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Day 27, Molinaseca


View Deb's Camino de Santiago de Compostela on Deb Godley's travel map.

Omelet and zumo naranja for breakfast after great views of the morning sky. I walked up, way up, to Foncebadon in the dark this morning. I felt alone with the sky, but of course could see lights ahead of me and conversation drifting up behind me. I kept turning around to see the sunrise.

I walked a short way with Grahame from London UK, who was in Cats last year on the Oasis of the Seas, which I told him was our favorite ship and that we had seen Cats on Oasis, but I couldn't rember the exact timing. Grahame said he started in Cats in April 2015, but was in the Fly Away with Me show in March. I think we were on Oasis in Februrary that year.

He's planning on going back for another tour because he says it's a great lifestyle and, with room and board included and tax-free income at sea, it's good money as well. Very interesting. I hadn't considered it, but when at sea for a year with no home base, to what country would you pay taxes? The things you learn on the Camino.

I'm off to the Cruz de Ferro, just 2k ahead to place the stones. I arrived at the cross, climbed to the base and left the stones with my prayers, following the line of other pilgrims carefully leaving their own stones and prayers.

The descent to El Acebo, was a tough descent, but beautiful views. I have walked 17 km and have about 8 to go.

11:50 am: I am sitting in the backyard terrace of a small bar. I can see the mountains - I still have quite a bit of descent left to Molinaseca. There has been a constant buzz of flies all morning. I feel like I will never again hear silence, as if the flies are now inside my head. Also, with the hard work of the descent, the humidity, and the heat, I stink of sweat. At the moment I am stinking alone.

This is a less popular bar, but there were no seats out of the sun, so I walked past the full bars to find this one where the terrace is completely hidden in the back. The internet is great, though. I'm just having an agua con gas with my shoes and socks off and my feet propped up on a chair.

Luckily, there's been no rain, but it looked like rain on distant hills. I really felt like I was walking in the mountains today and some of the path was lovely with purple flowers. I tried to capture the path in the pics, as well as the beauty of the sun through the clouds.

Today was a long day. The 25 km felt much longer. I am no longer on the flat Maseta! I left in the dark at 6:25 and arrived In Molinaseca at 2:30 pm. Even with breaks, this was a longer haul. Paul tells me I can put my feet in the river, so I plan to do that once my clothes are done and look around town, too.

The descent today was very tough on my knees, but now that its done they feel OK. I ascended from 1150m to 1515m, but then descended to 600m at a much steeper pace, at times on loose gravel and/or sharp rocks. The next two days should be relatively flat followed by the most difficult hill - O Cebreiro.

In town, I found some stairs, they reminded me of San Francisco, but I didn't have to climb these. Also, I filled my first credenciel and have started a second one.

The weather turned stormy with very strong winds after Acebo (but no rain!). Happily, the flies that had stuck with me all morning were powerless against the wind and then couldn't find me again, so the ear-buzzing was first replaced with a howling wind and then by silence. Lovely.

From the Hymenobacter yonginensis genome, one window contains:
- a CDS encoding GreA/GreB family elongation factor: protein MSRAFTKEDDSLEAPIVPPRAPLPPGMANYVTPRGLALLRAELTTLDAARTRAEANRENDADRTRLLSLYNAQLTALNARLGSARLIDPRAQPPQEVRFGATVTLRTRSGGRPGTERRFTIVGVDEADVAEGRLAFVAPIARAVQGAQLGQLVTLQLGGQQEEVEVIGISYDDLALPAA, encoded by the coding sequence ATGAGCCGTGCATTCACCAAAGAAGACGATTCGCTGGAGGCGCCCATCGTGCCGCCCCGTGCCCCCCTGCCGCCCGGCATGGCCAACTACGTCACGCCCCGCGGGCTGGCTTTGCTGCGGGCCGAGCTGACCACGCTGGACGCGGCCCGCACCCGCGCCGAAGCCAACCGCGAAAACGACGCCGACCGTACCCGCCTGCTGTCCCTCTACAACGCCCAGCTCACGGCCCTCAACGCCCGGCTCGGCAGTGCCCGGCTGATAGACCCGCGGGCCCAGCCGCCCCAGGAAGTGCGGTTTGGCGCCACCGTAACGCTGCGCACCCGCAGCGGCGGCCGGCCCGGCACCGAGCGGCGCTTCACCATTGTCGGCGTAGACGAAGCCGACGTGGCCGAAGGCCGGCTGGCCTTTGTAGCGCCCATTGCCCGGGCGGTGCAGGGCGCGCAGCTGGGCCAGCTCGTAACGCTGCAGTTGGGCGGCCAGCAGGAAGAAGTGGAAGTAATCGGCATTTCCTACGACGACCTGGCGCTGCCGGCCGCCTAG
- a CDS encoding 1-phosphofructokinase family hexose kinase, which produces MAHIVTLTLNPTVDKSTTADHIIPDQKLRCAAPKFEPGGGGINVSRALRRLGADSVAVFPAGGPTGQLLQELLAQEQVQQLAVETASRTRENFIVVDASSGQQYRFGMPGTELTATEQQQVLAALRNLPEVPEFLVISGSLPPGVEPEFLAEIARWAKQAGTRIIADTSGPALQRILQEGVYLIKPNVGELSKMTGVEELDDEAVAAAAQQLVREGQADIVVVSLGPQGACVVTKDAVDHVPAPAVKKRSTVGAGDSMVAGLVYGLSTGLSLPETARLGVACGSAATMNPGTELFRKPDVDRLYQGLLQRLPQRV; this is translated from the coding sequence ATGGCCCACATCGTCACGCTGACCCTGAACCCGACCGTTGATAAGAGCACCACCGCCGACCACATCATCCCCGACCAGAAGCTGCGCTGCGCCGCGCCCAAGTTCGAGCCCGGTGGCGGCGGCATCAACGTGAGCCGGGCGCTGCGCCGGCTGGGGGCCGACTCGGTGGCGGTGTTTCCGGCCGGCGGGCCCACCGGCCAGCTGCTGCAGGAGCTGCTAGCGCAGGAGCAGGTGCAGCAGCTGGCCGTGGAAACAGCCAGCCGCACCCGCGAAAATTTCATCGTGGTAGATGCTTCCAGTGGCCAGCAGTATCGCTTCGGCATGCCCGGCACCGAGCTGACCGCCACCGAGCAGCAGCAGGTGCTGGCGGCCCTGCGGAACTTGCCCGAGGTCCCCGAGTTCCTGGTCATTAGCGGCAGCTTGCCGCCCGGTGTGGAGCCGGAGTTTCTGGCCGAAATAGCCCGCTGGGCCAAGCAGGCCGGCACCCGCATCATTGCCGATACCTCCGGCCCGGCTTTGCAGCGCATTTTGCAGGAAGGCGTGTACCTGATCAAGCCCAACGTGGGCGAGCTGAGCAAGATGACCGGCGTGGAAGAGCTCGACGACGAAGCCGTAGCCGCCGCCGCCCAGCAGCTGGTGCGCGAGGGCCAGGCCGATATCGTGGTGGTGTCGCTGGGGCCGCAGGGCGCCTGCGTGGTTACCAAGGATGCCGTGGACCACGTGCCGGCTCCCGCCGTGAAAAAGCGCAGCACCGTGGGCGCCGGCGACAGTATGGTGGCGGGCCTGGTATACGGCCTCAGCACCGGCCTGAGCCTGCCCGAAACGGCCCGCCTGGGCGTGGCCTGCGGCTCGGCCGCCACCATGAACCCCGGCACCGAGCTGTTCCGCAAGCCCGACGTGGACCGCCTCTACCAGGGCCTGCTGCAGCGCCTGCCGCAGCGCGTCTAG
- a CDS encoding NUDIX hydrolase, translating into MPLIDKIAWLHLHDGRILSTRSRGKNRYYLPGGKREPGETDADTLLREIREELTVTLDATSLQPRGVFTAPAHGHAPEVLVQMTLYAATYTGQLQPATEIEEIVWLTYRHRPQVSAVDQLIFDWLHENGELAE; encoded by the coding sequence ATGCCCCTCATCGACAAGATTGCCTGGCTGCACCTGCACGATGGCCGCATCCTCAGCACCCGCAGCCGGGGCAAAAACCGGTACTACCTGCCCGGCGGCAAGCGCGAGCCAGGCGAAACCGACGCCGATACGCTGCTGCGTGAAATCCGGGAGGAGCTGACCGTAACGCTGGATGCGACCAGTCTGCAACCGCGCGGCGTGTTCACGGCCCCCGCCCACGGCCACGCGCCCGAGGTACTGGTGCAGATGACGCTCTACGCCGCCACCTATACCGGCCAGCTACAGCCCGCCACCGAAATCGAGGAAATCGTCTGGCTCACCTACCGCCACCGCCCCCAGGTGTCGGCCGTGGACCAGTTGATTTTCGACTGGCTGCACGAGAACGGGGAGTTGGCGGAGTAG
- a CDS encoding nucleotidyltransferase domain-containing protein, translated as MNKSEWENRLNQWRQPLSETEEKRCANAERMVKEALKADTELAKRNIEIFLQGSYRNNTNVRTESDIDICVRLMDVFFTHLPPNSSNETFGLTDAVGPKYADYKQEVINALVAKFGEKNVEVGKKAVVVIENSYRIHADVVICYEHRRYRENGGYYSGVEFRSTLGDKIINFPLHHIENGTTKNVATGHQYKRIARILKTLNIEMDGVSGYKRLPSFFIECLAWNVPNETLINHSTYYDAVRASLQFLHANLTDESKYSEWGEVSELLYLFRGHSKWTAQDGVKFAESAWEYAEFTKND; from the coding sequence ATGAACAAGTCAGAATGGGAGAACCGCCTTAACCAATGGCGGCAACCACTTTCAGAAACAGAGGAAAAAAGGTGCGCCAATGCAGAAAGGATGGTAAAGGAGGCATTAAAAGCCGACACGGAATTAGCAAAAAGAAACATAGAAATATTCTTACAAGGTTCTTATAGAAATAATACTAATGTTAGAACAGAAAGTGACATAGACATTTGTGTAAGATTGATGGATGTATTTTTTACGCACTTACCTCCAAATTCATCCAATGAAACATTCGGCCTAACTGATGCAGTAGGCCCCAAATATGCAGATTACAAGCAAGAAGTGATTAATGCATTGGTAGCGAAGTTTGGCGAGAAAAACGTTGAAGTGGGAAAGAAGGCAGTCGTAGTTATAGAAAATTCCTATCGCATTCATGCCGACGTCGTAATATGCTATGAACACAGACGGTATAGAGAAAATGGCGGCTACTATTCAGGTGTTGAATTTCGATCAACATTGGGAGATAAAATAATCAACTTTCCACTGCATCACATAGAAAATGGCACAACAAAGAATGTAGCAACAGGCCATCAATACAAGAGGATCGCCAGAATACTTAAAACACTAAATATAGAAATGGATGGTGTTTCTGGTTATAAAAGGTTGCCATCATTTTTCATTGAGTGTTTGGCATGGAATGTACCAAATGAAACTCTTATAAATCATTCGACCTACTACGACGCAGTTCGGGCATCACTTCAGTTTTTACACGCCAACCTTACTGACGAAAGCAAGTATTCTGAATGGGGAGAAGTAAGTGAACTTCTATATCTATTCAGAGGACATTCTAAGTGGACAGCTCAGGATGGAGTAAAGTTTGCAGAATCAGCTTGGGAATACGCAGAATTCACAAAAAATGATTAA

On an email tip from Paul, I am staying at the albergue Compostela, which is very nice. I just had a shower with a rain showerhead - I love those! I paid 2€ extra for a bed rather than a bunk.

On another note, it is so easy to lose things. So far, I have unintentionally left behind (forgotten on the clothes line or dropped somewhere):
- the bottoms to my zip-off shorts
- a 2nd bra (Marta saw it but didn't know it was mine)
- an earplug holder + several earplugs

I'm wearing and washing the same clothes every day, so the losses are not too troublesome, but I'll be stuck if anything happens to the remaining clothes. I might just see what they have in town, especially in the bra dept.

5:30pm : the thunder and rain has started.

6pm the storm is over. I am having a beer that I thought would be darker, but shockingly my Spanish is not sufficient to convey what I want.

Molinaseca looked much bigger from the mountain view. There are a few bars, but I've alreafy walked the round trip up one street and down the other. I took the switchback route to reach the church and took a few pics, as usual. The storm has been raging on. Heavy rain, thunder, presumably lightning. Tomorrow early afternoon looks similar no matter where I stop.

I may just play it by ear and stop before the storm, if that's possible. I'd rather not be out in a lightning storm. Nor in heavy rain if I can avoid it.

7:45p and it suddenly stopped and is sunny again.

I'm on the 2nd floor of this albergue and it is warm and humid up here. Not going to be great for sleeping and I'm not sure there's a window to let in cooler night air. We'll see how this goes.

Sunrise in Foncebadon

Sunrise in Foncebadon

Breakfast in Foncebadon

Breakfast in Foncebadon

Stones carried from Canada

Stones carried from Canada

Cruz de Ferro

Cruz de Ferro

Stones carefully placed

Stones carefully placed

Descent to el Acebo

Descent to el Acebo

Descent to el Acebo

Descent to el Acebo

Stairs

Stairs

Molinaseca

Molinaseca

Molinaseca

Molinaseca

Molinaseca

Molinaseca

Posted by Deb Godley 17:18 Archived in Spain

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